Tomer Devorah is the how-to manual to recognize HaShem; His kindness, compassion and love for us. It teaches how to emulate His ways; our kindness, compassion and love for others and the spiritual cycle continues. From this, we reawaken the rachamim in Shemayim. Most of all, it tells us that we are: 1) privileged to have the opportunity to behave this way; 2) we should act this way; and 3) we have the potential to continuously live with this spiritual flow. It's our job to bring HaShem into our lives, through our good middos (character traits).

How is this possible? Through learning the aspects of rachamim associated with Keter. We already knew that our body is for the performance of mitzvot; now we are learning how to use our body to express the spiritual use for which it was also created; elevating our selves in our interpersonal relationships.

The Eight Aspects: Keter/Crown/Use Your Head
"For a person to emulate his Creator, he must possess several qualities, which characterize the way G-d conducts the world:" (Tomer Devorah ch.2) The secrets are revealed in the attributes of keter (the crown). These are the attributes of the head. Through using our "spiritual body language", literally "using our head" to improve our behavior so that we are able to emulate our Creator. Take a moment to think about it. Each one of us has this ability and also the opportunity. It's incredible to realize that we even have the potential to behave on such a high level. It takes work and training to improve your old ways, but it is possible!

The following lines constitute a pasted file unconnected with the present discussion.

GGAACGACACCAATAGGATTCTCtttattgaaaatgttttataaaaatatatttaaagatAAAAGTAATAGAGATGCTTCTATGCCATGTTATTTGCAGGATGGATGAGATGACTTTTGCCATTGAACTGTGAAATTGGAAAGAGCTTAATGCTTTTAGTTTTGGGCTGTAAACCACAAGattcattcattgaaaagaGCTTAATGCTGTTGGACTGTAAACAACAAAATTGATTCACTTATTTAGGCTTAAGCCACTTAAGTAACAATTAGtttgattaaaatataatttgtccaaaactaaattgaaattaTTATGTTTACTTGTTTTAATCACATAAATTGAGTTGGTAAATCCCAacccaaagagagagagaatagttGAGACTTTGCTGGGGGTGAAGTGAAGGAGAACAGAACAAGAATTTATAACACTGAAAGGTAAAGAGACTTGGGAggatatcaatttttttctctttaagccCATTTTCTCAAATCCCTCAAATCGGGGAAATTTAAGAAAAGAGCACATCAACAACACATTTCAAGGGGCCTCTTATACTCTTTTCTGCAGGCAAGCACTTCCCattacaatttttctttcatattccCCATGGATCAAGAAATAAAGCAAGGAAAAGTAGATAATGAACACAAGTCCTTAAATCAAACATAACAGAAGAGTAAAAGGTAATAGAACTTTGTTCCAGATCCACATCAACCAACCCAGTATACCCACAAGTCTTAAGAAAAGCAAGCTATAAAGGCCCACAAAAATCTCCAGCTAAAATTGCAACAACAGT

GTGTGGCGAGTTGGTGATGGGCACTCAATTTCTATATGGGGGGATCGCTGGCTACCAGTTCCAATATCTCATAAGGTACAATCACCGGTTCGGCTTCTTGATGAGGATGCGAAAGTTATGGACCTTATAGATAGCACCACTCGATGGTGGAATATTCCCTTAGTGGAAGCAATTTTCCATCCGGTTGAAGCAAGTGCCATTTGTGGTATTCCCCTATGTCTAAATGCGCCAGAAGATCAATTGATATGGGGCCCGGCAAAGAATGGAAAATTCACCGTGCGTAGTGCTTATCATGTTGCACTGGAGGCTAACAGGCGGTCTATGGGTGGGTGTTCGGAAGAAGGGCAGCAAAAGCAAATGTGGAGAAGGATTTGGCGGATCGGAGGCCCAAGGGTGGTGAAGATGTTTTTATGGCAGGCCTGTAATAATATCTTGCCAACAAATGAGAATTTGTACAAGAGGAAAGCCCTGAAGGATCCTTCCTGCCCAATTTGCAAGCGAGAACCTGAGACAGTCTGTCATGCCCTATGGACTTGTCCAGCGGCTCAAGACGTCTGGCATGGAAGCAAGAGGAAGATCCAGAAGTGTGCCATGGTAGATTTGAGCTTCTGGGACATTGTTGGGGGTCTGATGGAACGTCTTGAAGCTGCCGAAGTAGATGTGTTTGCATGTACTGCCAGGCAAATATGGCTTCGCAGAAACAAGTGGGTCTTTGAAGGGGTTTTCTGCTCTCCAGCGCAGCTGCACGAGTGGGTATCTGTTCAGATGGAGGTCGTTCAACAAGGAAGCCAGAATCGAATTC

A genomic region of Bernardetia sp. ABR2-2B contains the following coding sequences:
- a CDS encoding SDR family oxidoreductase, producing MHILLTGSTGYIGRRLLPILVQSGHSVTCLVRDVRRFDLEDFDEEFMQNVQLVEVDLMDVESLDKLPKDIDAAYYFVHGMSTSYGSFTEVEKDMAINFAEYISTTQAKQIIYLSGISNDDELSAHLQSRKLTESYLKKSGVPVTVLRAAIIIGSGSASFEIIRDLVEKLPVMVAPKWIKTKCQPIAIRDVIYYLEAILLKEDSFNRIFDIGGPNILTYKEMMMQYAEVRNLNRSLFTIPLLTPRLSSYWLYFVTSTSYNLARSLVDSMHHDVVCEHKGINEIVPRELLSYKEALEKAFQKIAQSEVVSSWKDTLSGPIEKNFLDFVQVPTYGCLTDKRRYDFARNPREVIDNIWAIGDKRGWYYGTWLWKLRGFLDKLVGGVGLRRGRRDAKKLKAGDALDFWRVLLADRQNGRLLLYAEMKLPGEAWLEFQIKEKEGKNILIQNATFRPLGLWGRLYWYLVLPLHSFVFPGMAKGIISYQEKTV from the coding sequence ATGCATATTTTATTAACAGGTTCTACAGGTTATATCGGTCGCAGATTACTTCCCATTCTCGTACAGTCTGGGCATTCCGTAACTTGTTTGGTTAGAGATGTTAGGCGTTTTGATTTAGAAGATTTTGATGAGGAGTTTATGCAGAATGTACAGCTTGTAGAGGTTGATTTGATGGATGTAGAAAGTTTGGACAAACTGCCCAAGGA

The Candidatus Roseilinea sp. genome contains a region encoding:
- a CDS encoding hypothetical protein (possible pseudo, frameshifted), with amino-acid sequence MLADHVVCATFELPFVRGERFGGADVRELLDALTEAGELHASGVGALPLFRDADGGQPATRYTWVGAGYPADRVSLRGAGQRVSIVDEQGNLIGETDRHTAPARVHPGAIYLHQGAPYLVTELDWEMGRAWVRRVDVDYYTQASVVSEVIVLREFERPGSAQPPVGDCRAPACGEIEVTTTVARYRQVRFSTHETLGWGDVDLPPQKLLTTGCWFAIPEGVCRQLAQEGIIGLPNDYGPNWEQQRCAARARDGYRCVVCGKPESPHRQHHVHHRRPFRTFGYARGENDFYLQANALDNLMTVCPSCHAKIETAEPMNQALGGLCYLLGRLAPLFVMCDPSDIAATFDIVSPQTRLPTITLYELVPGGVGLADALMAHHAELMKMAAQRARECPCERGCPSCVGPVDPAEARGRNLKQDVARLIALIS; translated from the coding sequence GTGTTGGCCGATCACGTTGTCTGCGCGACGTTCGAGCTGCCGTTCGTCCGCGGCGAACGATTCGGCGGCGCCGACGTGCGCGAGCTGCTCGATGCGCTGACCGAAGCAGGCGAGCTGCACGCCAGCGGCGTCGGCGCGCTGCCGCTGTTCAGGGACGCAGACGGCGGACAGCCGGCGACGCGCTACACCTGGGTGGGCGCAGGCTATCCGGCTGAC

If you contemplate on this daily- realize you can emulate the holy behavior of HaShem- it will definitely provide the boost when you feel the goal is out of reach. This is mussar-character trait improvement at it's finest.